The Laity in the Early Church
Although there is still a lack of clarity about the kinds of church structures
that prevailed in the early church, it is generally agreed that in the beginning
there was no subspecies "laity" of the genus "Christian." In fact, to say
"laity" (or laos
, the New Testament word) was to say "Christian." The two
words were, for all practical purposes, synonymous.
This pristine condition did not last long. We cannot here trace the tedious
route by which the church departed from its original understanding of the laity.
It is clear, however, that before long the laity began to be defined as a
subspecies of the genus "Christian" and were differentiated from another
subspecies called "clergy."
The Laity and the Reformation
Such was the situation inherited by the Reformers. It could be described as a
"split-level church." On the ground level, exposed to all the dirt and grime of
the world, their salvation always in jeopardy, totally dependent upon
ministrations from those above them, were the laity. On the upper level, closer
to heaven, infused with special divine grace, and sheltered from the corruption
of the evil world, dispensing their medicine of the sacraments to the laity
below, were the clergy.
One effect of the movement toward reform was to demolish this "split-level
church" and begin construction of what might be called a "ranch-type church."
The Reformation blueprint called for a church in which all Christians lived on
one level, Certainly not everyone occupied the same room. There were various
"office spaces." But no one stood higher than any other, either in terms of
nearness to God or of shelter from sin. Clergy were seen as distant from the
laity only in terms of office and function, not in terms of their standing
The Universal Priesthood of the Baptized
fulfill their priesthood in a variety of ways. Some — the
clergy — are given special offices of preaching the Word and administering the
sacraments. They are ordained to official, public functions of priesthood in the
church. But the laity have their priestly functions, too. According to Luther,
they are to pray for each other. They are to listen to their sisters' and
brothers' confessions of sin and cries of distress. They are to speak God's
cheering word of forgiveness and consolation. They are to be agents of God's
overflowing goodness by ministering to the poor and oppressed. In short, they
are to be "little Christs" to each other, subpriests of Jesus, who is the great
high priest of all.
The Vocation or Calling of the Christian
Luther used the word "vocation" in three ways: a) to designate the summons
which reaches us in the proclamation of the gospel; b) to refer to the
occupation or status of a person in society; and c) to refer to the call to the
office of preacher in the church.
Once again the radical separation between "two kinds of Christians" was
overcome. No longer could any special group within the church, namely those set
aside for ecclesiastical office, claim monopoly on the word "vocation." All
Christians, whatever their office or status in church or world, lived out their
lives under God's call. Further, church offices were not to be thought of as in
any way superior to secular offices. Each could equally be the place of service
to the neighbor, and thus to God.
The Laity in the Church Today
We must now take note of an outburst of thought and experimentation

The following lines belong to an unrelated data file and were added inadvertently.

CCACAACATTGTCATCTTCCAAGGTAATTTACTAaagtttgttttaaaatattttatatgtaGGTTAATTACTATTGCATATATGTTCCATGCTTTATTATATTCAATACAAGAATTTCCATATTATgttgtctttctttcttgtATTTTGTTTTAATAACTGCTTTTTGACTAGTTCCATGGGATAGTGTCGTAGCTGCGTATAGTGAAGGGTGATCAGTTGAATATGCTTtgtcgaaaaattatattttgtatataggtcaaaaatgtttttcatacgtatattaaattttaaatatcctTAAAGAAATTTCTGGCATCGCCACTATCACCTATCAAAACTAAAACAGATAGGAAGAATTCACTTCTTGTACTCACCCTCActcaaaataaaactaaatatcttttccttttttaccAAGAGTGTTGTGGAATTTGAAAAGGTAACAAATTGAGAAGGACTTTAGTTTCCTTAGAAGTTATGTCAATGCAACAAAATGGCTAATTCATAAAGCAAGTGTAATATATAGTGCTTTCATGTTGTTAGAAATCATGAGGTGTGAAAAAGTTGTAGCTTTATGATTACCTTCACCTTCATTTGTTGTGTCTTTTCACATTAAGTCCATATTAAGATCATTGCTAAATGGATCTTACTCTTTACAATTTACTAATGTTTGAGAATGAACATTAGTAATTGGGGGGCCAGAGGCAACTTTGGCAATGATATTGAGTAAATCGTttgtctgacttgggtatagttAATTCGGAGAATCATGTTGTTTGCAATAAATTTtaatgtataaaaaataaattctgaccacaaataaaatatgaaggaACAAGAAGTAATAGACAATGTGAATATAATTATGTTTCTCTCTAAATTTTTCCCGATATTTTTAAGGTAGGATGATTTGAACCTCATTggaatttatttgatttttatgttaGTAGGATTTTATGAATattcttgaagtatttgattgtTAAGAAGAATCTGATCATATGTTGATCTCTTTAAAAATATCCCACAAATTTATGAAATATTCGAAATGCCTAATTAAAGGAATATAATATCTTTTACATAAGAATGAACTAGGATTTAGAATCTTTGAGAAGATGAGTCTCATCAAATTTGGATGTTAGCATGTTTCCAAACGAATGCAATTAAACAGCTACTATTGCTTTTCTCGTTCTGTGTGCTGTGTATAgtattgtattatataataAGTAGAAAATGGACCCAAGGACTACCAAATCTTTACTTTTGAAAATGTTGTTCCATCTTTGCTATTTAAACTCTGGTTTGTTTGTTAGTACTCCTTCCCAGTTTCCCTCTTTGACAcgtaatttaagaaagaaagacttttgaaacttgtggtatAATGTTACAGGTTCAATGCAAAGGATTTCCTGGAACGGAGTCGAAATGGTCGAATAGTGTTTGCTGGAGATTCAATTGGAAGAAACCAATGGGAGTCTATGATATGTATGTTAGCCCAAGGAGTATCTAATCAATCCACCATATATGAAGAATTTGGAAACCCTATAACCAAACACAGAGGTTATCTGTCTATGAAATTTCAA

concerning the laity which coincided roughly with the close of World War II. Out
of the ashes of disillusion and destruction in Europe there emerged what has
sometimes been described as the "lay renaissance." Leaders in this recovery have
consistently spoken of their work in terms of three theological principals:
- Reaffirmation of God's love for the world
The doctrine of creation has been given new prominence. The church is
learning again that "God so loved the world". (When we read) "God so loved
the church," we can seem to be saying by our preoccupation with matters
ecclesiastical that we accept the neglect or even rejection of matters
economic, political or cultural. An examination of the list of coming events
in a typical congregational bulletin suggest by what it omits that the laity
come to Sunday worship and to weekday meetings with nothing but "churchy"
concerns on their minds. It is though they were expected to deposit all the
"worldly" concerns of their workaday lives at the door, much as patrons of
the old frontier saloons were requested to check their guns.
- The church's mission to the world
Although we need not belabor the point, it is clear from a biblical
perspective that the church exists not for its own sake but for the world's
sake, or better yet, for the sake of God's mission in and to the world. It
is becoming harder for us to settle into comfortable, narcissistic postures.
There are too many voices in the present and recent past reminding us that
God has called the church as servant in and for the world.
- The laity are the spearhead of the church's mission in and for the
The clergy are not the spearhead. Their essential work is "inside the
camp," teaching, preaching, administering the sacraments and engaging in
other related activities. It is uncharacteristic of them to be
professionally engaged in secular pursuits in the workday world.
For the unordained the situation is the reverse. Their habitat is more
completely the secular world. They work there. They play there. They are the
natural bridge by which a movement moves from the sanctuary to the street. They
are the profane (literally pro-fanus "in front of the temple") Christians. They
are Christ's many-membered body in touch at this moment in history with the
world that God loves.